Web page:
Attika – Metal Lands (Pure Steel Records)Friday, 12th March 2021
A part of the cult US metal movement, releasing two albums between 1988-1991 before breaking up a few years later, Florida heavy metal act Attika have sustained healthy underground appeal in those ‘true’ overseas markets. Enough so they’ve played festivals in Greece and Germany with Up the Hammers and Headbangers Open Air in 2018/19 respectively – setting the stage for a reunion record in Metal Lands. Vocalist Robert Van War and drummer Jeff Patelski remain from that early period, rounding out the lineup with guitarist Bill Krajewski and bassist Glenn Anthony. After 30 years though, has Attika struck gold again creatively – or should they have rested on their past accomplishments?
Immediately impressive out of the gate is the powerful production and heavy tones achieved – no one will accuse Attika of skimping out for a crunchy guitar sound, allowing the bass even playing field opportunities, and a drum kit outlook that has plenty of energy, snap, and force. Playing on a US power/heavy platform that leans towards a tier of bands like Omen, Lizzy Borden, and Savatage, the main struggle with getting fully into these tracks is the quality of main hooks, riffs, and repetitive, basic chorus work that takes on uninspired, less than enthusiastic execution. The anthem-oriented riffs and lower register melodies from Van War during “8 Track Days” sounds like recycled Accept/Metallica riffs that would never make the grade for either artist, while the semi-gallop/marching strains within “Run with the Horseman” aren’t going to cut the mustard for Priest/Maiden mavens. Robert has the pipes for sure – the struggle becomes his exact placement of certain higher notes, using a bit more of his James Rivera-ish personality in spots where he should just remain straightforward in his power and projection. When the band chooses to get a little more progressive for “Like a Bullet”, the rhythm section action propels the arrangement to become a dynamic highlight. By the conclusion of the record with the power ballad “One Wish”, there’s the sense that Attika needs to get their songwriting chops a little more underneath them if they wish to create a stronger fourth record down the line.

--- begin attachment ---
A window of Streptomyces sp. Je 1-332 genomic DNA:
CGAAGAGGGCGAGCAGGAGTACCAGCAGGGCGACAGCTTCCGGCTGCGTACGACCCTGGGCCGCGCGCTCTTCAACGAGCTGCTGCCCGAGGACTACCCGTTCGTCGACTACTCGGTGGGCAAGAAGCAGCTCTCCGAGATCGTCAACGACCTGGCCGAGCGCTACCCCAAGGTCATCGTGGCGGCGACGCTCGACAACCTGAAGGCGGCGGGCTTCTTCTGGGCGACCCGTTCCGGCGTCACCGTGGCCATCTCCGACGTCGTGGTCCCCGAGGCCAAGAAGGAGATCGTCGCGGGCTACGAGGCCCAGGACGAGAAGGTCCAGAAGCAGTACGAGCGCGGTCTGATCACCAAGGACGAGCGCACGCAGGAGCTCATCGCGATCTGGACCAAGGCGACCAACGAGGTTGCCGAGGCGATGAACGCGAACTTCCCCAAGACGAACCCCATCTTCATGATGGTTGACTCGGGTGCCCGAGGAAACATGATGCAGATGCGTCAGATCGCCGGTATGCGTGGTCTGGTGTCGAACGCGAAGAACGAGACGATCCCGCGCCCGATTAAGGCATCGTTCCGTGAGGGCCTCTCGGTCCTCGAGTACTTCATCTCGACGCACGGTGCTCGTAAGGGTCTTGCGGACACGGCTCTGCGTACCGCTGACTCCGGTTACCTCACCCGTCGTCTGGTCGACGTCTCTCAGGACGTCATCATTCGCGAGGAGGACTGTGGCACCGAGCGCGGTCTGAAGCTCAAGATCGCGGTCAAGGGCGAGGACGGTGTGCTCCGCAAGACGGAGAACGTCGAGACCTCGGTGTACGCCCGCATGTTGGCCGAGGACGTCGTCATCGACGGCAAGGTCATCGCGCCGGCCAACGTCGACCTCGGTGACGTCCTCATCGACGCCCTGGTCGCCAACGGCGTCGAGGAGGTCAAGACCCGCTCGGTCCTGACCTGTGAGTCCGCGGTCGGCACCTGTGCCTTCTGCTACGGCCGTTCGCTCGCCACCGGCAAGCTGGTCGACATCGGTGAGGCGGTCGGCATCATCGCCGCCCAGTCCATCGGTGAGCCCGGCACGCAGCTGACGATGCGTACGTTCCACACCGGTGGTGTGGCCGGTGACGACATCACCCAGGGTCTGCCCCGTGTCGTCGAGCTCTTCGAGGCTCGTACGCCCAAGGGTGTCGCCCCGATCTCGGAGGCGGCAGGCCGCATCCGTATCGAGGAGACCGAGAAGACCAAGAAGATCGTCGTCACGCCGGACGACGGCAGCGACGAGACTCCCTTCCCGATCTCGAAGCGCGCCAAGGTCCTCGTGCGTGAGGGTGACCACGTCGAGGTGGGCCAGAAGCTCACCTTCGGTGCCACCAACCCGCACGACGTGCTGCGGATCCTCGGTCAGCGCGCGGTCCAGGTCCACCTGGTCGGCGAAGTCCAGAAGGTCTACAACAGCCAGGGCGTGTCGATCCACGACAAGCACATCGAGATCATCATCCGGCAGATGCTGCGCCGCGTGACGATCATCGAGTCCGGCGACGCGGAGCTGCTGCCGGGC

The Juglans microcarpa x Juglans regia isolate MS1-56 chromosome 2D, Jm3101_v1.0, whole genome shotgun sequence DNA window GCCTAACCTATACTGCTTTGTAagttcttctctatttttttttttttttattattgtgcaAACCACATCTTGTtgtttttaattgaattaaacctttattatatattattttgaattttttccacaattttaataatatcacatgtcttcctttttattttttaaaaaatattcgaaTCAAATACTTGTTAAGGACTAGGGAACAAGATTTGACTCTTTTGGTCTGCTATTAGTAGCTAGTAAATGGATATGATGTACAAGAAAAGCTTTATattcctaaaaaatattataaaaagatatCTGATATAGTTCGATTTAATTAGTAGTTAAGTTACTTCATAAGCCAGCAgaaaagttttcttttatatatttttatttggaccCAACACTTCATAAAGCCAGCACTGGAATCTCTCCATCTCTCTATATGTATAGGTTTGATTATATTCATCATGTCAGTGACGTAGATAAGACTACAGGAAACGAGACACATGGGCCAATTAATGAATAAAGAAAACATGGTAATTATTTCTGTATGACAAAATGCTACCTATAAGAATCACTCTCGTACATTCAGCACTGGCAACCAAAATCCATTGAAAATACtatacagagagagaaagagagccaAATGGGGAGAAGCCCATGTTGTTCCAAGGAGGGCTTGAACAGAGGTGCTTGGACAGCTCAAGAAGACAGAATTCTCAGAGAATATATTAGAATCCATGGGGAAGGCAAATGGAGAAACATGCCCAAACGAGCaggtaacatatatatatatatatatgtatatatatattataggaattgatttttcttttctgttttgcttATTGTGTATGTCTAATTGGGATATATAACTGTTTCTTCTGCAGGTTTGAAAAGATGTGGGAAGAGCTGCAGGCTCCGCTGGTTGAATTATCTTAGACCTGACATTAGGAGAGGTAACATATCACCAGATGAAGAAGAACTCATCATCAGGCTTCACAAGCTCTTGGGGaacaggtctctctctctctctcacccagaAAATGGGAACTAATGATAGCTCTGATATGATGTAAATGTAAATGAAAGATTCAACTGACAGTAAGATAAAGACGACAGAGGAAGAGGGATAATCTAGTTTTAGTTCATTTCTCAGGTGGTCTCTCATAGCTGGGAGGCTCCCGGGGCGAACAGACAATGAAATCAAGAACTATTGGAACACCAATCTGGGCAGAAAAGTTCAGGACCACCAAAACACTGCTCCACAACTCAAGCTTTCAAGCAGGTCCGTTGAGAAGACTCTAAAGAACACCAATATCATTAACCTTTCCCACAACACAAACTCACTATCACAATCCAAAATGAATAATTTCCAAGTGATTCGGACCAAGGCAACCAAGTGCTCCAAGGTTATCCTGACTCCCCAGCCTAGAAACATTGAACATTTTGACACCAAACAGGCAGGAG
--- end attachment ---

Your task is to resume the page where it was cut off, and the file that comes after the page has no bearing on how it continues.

Diehards in Germany, Greece, and other countries that love US-metal from the 80’s may find parts of Metal Lands delightful, but in the long run Attika have a ways to go if they want to capture more interest from the newer followers of traditional/power metal.